How are mountains like motorbikes? One way is this: if you like either of them, you may know a lot of people who have died young. Mountains and motorbikes are both thrilling things to experience, pushing senses and skills to their limit, but with the thrill comes danger. You might fall or you might crash. And when you’re climbing at great height or moving at great speed, a fall or a crash can easily prove fatal.
Ueli Steck always knew the danger that came with his love of mountains, but he didn’t let it stop him becoming one of the world’s greatest climbers. Now the Swiss has become another of the greats who died young: he was only forty when he fell almost half-a-mile from the Himalayan peak Nuptse on 14th May 2017. He was preparing himself physically for one of the astonishingly fast climbs that had brought him fame and admiration from the mountaineering fraternity.
This time he was targeting the world’s highest mountain: Everest. It’s also one of the world’s most dangerous mountains, but that’s partly because it attracts many inexperienced mountaineers and then disorientates them with altitude sickness. Where oxygen is thin, the brain grows dim. At high altitude the simplest task, like untying a knot or putting on a glove, can suddenly seem like a complicated problem in chess. And the longer you’re at height, the worse it gets. Everest and other Himalayan giants have a “death zone”, or region where human beings cannot survive long when breathing unaided.
Steck, who climbed without bottled oxygen, knew very well how dangerous Himalayan climbing can be. That was one of his reasons for climbing so fast. Yes, he was pushing himself to his limits, but the faster he moved, the less time he was exposed to thin, freezing air and to the danger of rock falls and avalanches. He’d proved that during one of the greatest mountaineering feats of all time: his ascent of the north face of the Eiger in 2 hours 22 minutes 50 seconds. Some mountaineers have taken two days to do the same.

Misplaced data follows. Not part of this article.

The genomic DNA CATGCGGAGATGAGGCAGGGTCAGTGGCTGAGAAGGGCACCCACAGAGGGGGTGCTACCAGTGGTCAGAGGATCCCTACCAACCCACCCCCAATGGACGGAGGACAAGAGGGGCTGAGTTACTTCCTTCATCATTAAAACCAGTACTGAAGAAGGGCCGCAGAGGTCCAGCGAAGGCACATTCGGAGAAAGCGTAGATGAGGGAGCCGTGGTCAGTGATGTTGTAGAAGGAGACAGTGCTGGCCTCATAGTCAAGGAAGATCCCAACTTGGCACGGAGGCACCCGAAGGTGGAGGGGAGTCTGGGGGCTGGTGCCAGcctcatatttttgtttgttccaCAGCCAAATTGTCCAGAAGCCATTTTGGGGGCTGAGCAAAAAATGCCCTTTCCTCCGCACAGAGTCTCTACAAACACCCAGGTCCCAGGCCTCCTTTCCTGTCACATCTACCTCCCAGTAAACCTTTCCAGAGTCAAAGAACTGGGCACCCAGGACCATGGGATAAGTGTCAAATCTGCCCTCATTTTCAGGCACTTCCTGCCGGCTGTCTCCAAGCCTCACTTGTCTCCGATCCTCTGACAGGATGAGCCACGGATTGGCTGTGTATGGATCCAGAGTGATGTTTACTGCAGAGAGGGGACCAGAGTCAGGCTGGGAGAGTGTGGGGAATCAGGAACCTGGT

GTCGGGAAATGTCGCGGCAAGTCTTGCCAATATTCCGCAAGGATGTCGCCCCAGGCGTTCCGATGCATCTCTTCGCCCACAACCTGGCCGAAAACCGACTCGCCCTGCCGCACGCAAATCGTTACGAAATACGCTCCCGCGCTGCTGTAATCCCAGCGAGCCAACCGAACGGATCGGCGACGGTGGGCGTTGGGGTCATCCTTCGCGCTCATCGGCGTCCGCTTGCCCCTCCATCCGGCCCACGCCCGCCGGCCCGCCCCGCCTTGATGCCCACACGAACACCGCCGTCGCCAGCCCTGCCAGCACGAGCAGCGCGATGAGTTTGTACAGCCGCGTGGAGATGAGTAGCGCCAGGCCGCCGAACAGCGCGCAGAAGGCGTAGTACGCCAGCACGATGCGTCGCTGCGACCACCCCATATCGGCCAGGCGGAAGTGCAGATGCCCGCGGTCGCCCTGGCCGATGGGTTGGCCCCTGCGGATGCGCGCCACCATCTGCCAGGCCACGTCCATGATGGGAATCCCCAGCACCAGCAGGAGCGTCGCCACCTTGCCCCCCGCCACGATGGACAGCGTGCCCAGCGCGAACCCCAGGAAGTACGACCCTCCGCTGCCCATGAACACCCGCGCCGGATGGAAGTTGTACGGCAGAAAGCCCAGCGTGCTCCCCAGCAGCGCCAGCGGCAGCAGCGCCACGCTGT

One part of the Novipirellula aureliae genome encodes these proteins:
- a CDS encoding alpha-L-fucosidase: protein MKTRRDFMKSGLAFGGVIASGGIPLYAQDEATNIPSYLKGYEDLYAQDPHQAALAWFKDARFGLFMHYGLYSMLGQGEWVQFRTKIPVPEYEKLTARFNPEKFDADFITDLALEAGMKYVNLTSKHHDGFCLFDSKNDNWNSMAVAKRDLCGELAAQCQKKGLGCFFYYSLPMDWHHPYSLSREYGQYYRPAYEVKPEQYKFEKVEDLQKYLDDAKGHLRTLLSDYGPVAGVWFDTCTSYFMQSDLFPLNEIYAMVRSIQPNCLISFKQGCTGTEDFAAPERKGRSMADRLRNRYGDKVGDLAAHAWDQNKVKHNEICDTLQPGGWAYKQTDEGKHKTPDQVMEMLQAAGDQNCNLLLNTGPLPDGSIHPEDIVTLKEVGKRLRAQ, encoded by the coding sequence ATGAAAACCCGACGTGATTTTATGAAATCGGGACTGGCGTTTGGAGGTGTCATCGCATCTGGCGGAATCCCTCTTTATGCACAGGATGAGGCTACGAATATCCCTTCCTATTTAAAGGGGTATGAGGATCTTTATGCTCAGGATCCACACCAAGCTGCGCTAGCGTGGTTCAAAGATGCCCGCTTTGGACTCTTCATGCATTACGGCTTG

And many have died in the attempt. The Eiger is in the Alps and isn’t particularly high by Himalayan standards. But its north face – the Eigerwand, or “Eigerwall” – is very steep, very cold and very icy. It is swept by regular avalanches of rock and snow, as though it’s trying to brush itself clean of the pesky human midgets who challenge it. The less time a mountaineer is on the face, the smaller the danger. But only the most skilled and daring mountaineer can climb at speed on such demanding terrain. Steck climbed very fast indeed, cementing his reputation as the “Swiss Machine”.
He didn’t like the nickname and his friends knew that he was nothing like a robot in his personal relationships. He was badly upset by the dispute he had with Nepalese porters in 2012, when he was accused of disrespecting them by climbing solo and without on Everest. That was a low before the high he reached two years later when he made a solo ascent of the south face of Annapurna in the Himalayas. That’s like climbing three or four Eigerwands stacked on top of each other. It won him mountaineering’s greatest prize, the Piolet d’Or, or “Golden Ice-Axe”, and would have been a fit end to his career.
But he was still young and still wanted to experience the thrills and joys of climbing high, unaided, and very, very fast. Annapurna had nearly killed him in 2007, when he was struck on his climbing helmet and knocked out, apparently by a falling rock. He fell a thousand feet onto a glacier and although he survived the fall, he might have died when he came to and was groggy with concussion. Fortunately, he was climbing with an expedition that time and other members of the team rescued him.
Thirteen years later, his luck ran out and another fall in the Himalayas has snuffed out one of the brightest stars ever to shine in the mountaineering firmament. Ueli Steck was only forty, but he did more in those few decades than most of us could achieve in a dozen lifetimes.